In the early morning of 5th April, in the Basilica of the Agony, the hymn Vexilla Regis marked the start of the Eucharistic celebration, presided by the Vicar of the Custody of the Holy Land, fr. Ibrahim Faltas. The solemn hymn of the Holy Cross introduced the day of reflection on the mystery of the Passion of Jesus, in preparation for the Paschal Triduum and Easter. The friars of the Custody reached the foot of the Mount of Olives, the place where Jesus prayed to God, from St Saviour’s Convent: with many other religious and faithful they followed the proclamation of the Passion according to Luke, sung in three voices.
The proclamation of all four canonical Gospels during Holy Week characterizes the liturgy of the Passion in Jerusalem: in addition to the gospel of Palm Sunday, which changes and alternates depending on the liturgical year of reference and the fixed one of John on Holy Saturday, it is only in the Holy City that the remaining two gospels are proclaimed, respectively on the Tuesday and Wednesday of Holy Week,
During the proclamation of the Gospel, when the time of the decisive battle of Jesus is described, when his sweat is transformed “into drops of blood that fall to the ground,” the cantor stops reading and, bending down, kisses the Rock of the Agony placed in front of the altar.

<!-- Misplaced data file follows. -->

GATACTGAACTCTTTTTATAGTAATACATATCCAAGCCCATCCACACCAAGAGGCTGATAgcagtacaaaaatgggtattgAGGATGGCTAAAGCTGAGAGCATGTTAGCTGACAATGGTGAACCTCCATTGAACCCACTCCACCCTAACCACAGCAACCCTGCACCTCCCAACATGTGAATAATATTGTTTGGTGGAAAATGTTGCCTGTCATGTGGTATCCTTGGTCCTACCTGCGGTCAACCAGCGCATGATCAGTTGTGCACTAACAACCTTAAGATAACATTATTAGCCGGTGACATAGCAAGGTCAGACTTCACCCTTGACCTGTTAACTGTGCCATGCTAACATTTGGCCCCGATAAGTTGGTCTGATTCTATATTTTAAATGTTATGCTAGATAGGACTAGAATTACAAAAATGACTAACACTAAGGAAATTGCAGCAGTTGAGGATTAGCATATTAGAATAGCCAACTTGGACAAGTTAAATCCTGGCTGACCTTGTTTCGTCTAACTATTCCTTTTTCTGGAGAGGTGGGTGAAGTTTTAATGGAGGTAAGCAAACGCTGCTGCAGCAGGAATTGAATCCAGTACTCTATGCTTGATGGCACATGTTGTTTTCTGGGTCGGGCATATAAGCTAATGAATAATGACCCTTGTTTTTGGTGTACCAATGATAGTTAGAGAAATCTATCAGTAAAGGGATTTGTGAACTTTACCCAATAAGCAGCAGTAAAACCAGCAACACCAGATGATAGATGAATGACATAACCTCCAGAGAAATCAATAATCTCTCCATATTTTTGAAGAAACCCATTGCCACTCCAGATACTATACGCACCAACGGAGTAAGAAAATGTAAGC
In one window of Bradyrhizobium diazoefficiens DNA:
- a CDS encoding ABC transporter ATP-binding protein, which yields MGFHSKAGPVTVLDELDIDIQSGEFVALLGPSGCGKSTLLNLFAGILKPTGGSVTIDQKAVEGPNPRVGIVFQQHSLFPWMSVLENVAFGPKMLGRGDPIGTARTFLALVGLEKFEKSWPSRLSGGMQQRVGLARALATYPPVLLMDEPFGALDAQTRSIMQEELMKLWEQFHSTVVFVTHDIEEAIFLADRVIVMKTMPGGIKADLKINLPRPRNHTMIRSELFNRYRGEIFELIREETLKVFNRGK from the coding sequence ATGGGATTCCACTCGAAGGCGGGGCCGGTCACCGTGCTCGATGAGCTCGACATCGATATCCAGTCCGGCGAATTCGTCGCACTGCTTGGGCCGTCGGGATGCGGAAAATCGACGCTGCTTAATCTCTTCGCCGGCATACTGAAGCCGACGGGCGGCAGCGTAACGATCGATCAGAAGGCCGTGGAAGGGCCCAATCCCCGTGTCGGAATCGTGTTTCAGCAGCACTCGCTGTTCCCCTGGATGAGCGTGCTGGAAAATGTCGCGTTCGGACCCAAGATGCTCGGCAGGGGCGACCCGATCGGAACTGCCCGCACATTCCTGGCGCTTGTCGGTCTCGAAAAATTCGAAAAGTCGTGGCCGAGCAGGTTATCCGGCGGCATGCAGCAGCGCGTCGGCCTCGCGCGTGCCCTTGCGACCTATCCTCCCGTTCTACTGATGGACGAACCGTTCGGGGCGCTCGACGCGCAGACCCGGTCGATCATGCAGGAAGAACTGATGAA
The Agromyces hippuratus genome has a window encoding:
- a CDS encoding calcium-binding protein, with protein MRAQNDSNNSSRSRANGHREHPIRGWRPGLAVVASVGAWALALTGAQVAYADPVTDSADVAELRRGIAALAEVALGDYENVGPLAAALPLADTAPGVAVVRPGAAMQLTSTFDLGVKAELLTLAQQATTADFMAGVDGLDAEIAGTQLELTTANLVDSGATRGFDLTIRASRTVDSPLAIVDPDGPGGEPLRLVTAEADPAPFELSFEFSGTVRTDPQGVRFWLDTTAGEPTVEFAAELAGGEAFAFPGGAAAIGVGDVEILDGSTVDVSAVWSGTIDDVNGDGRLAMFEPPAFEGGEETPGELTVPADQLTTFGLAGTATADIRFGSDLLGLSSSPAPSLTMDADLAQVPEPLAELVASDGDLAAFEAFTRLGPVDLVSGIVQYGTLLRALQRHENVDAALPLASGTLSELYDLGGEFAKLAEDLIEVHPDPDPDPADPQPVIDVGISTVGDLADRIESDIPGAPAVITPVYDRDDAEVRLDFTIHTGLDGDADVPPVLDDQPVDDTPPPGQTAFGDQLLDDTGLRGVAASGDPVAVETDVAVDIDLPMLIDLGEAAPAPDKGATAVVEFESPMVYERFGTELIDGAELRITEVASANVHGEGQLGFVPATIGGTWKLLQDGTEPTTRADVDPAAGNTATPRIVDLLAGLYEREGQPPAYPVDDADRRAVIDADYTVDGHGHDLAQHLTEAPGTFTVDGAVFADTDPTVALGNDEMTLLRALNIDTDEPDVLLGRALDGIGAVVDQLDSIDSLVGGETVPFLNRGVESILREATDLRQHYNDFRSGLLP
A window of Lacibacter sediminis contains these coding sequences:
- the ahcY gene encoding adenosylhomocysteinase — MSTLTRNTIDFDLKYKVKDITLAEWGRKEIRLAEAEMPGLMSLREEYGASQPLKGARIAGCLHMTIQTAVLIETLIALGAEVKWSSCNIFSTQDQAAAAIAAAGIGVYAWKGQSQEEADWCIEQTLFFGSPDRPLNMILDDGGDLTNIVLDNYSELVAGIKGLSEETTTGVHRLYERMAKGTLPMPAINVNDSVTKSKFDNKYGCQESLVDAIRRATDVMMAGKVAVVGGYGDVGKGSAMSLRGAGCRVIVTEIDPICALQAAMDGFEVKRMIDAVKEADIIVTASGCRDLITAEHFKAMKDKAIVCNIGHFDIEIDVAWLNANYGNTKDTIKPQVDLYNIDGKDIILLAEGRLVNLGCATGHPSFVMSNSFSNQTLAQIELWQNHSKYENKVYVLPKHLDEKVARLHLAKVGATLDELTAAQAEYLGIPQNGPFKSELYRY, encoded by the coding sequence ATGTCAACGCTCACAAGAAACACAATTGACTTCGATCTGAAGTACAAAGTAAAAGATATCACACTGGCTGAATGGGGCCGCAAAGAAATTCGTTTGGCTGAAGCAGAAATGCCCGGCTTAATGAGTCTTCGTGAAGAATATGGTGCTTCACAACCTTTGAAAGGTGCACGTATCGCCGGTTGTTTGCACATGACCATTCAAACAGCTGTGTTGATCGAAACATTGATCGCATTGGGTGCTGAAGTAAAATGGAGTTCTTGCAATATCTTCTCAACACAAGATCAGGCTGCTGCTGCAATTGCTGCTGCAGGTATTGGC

“The story of the passion by Luke is the conclusive stage of the path of Jesus which, crossing Galilee, led him as far as Jerusalem,” commented fr. Faltas .”A contradiction is recounted in the passion. The crowd welcoming Jesus triumphantly and enthusiastically, crying “Blessed he who comes, the king, in the name of the Lord,” is the same one that a few days later cries out “Crucifix him!” Why do we mention this contradiction? Because the Passion is driven by contradictions. We are the disciples who choose to be on his side, but at times, at the very height of it, we run away and we betray. it is only if we embrace this contradiction that we can experience Easter well, because the celebration of the Passion is the celebration of a great failure, which then became a great victory.”
In the second part of the morning, the faithful and the friars went to the Basilica of the Holy Sepulchre for the traditional veneration of the Column of Christ’s Flagellation: today the precious relic is preserved in the Chapel of the Apparition.
The liturgical connection between the rock of Gethsemane and the Column of the Flagellation lies in the blood of the Lord, which was spilt on both during his passion. As early as the 4th century, the pilgrim Egeria informs us of the veneration of this column which, at that time however, was in the Cenacle and was adored at dawn on Good Friday. It was only in the 14th century that the column was taken to the Holy Sepulchre.
The assembly then intoned the hymn “Columna nobilis” and the friars, the faithful and pilgrims went up to the venerated column one by one to pay tribute to it.